There was a time when Australia stood proud as a pioneer of orbital spaceflight. The successful orbital flight of WRESAT made the country only the fourth - after the USSR, USA and France - to design and build a satellite for launch from its own territory.
Sadly for Australian spaceflight visionaries, WRESAT - named for its builder, the Australian Weapons Research Establishment - flew from the Woomera test range north-west of Adelaide aboard a modified American Redstone rocket in 1967. The mission successfully completed 642 polar orbits before burning up on re-entry, but remains the country's sole launch.
Since then, the country's involvement in space science and industry has "drifted and the sense of purpose has been lost", according to a 2008 Australian Senate report.
Now, the government hopes to join the space age with a more coherent vision. In early May the second round of the four-year, A$40 million ($36 million) Australian Space Research Programme (ASRP), part of a four-year, A$46.8 million Australian Space Science Programme, concluded. The programme also created a dedicated Space Policy Unit within the Department of Innovation, Industry, Science and Research, to act as the central point of contact for the country's national and international civil space activities.
The government also recently established the Space Industry Innovation Council - comprising representatives from the space science research, industry and government - to provide strategic advice on innovation priorities to government, champion innovation in the space sector and build connections with other organisations.
The renewed focus on space is part of government efforts for the country to secure some of the $250 billion annually generated by the global space industry.
The moves were spurred by the 2008 Senate report, which found the Australian space industry to be fragmented, with a lack of clarity in organisation and shortage of cash. That report concluded the greatest space opportunity for Australia is in "looking down" to use satellites for Earth observation, as well as for communications and navigation.
Recommendations included establishing a unit to co-ordinate the country's space activities, work towards establishing a space agency, become more closely linked to international space agencies and reduce Australia's reliance on other countries in space technology.
The ASRP is intended to support space-related research, education and innovation activities, with two streams of grants - Space Education Development grants and Space Science and Innovation Project grants - ranging from A$200,000 to A$5 million. The Space Science and Innovation Projects should support the development of Australia's niche capability in areas of strategic national priority, with international collaboration encouraged.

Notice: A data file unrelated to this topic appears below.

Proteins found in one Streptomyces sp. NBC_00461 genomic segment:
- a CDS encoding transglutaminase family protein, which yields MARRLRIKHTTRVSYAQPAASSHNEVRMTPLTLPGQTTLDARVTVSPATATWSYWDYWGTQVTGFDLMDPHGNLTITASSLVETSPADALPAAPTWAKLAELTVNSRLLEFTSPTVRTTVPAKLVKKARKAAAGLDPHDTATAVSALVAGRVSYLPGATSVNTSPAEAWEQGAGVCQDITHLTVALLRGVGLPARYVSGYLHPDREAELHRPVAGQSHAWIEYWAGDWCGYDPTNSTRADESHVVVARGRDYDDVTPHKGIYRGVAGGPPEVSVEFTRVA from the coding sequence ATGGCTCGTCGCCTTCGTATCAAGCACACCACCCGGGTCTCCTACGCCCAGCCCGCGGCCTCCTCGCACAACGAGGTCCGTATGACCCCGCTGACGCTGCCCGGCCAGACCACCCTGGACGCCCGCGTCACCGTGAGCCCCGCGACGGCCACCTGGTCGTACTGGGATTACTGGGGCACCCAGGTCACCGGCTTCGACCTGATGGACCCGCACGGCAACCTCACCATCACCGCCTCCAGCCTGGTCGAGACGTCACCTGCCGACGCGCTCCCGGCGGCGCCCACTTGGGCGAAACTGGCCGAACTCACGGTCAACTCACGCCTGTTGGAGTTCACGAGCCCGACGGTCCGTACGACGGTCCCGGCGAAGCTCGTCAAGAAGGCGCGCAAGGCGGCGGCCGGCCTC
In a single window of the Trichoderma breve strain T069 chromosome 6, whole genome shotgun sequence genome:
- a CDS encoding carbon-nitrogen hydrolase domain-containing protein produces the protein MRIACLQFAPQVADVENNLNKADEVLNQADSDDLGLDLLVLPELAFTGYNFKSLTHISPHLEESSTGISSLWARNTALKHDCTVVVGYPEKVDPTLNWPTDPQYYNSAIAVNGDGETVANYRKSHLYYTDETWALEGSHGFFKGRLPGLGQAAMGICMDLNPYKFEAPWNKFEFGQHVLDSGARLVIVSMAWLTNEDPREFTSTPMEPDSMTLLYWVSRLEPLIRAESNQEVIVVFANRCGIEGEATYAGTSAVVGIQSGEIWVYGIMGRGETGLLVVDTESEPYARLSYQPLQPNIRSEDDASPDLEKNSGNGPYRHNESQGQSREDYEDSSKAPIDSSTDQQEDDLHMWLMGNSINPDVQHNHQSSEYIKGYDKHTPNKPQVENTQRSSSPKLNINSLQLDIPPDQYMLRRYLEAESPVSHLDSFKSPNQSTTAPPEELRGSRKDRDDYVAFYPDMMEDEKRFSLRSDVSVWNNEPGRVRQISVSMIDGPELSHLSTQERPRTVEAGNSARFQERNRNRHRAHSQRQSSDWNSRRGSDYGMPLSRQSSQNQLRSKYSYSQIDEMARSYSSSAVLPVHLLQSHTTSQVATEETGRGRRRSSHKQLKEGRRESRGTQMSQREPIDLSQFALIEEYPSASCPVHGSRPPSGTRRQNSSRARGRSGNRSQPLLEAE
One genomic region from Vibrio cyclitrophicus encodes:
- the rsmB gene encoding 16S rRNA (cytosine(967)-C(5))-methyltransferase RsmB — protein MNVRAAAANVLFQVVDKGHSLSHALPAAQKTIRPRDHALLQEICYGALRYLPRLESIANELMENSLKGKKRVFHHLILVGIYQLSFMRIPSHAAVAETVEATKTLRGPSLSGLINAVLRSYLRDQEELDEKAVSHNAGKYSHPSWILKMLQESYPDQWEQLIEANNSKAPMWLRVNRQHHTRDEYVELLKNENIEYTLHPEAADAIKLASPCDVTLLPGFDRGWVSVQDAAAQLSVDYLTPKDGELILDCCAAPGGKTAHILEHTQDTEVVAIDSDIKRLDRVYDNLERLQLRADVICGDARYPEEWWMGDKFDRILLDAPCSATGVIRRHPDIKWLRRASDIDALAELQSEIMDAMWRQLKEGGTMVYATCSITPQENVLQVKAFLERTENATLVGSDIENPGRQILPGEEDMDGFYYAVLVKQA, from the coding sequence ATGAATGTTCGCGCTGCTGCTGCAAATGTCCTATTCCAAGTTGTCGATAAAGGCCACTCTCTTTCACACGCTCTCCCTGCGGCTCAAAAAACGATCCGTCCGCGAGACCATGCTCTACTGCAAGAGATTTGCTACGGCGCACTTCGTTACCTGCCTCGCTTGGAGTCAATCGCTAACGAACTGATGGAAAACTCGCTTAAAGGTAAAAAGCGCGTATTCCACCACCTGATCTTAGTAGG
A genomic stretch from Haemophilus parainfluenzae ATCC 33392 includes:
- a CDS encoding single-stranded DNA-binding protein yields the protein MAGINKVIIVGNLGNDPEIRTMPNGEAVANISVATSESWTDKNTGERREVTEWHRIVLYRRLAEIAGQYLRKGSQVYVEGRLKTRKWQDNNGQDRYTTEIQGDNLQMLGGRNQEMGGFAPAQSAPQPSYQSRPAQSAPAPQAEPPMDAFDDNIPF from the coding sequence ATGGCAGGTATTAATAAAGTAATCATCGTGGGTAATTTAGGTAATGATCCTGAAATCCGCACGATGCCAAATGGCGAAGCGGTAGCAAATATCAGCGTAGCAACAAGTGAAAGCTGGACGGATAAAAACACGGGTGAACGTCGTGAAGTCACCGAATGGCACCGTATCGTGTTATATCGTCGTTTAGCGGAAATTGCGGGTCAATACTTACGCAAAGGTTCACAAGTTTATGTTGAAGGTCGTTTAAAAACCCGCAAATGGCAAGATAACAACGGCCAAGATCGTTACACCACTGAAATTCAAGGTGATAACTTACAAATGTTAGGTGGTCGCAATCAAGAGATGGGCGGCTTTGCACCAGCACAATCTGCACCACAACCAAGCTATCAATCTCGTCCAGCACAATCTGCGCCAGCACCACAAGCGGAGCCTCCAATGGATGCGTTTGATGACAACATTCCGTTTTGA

The second round of the programme closed on 6 May, with applications due to be evaluated over several months, says Dr Michael Green of the Space Policy Unit.
As well as overseeing the ASRP and providing advice to the government on civil space matters, the unit has also started work on the development of a National Space Policy, and will present its advice to the government on the issue at the end of this year, says Dr Green.
The policy will cover civil and defence matters and may address how Australia uses space to tackle climate change, weather forecasting, natural resource management, forestry and agriculture, disaster management, national security, communications, Earth observation and remote sensing, position navigation and timing applications. The policy will also detail Australia's engagement and participation on the global stage, says the unit.
The unit is also talking to space agencies around the world with a view to increasing international co-operative activities. For example, Australia is currently working with the Japanese Aerospace Exploration Agency (JAXA) to provide re-entry and recovery support for JAXA's Hayabusa spacecraft, which is due to land in June 2010 at the Woomera Prohibited Area after completion of its mission to return to Earth material from an asteroid.
WPA is managed by the Australian Department of Defence and is the largest land-based test range in the world, measuring 127,000km².
Source: Flight International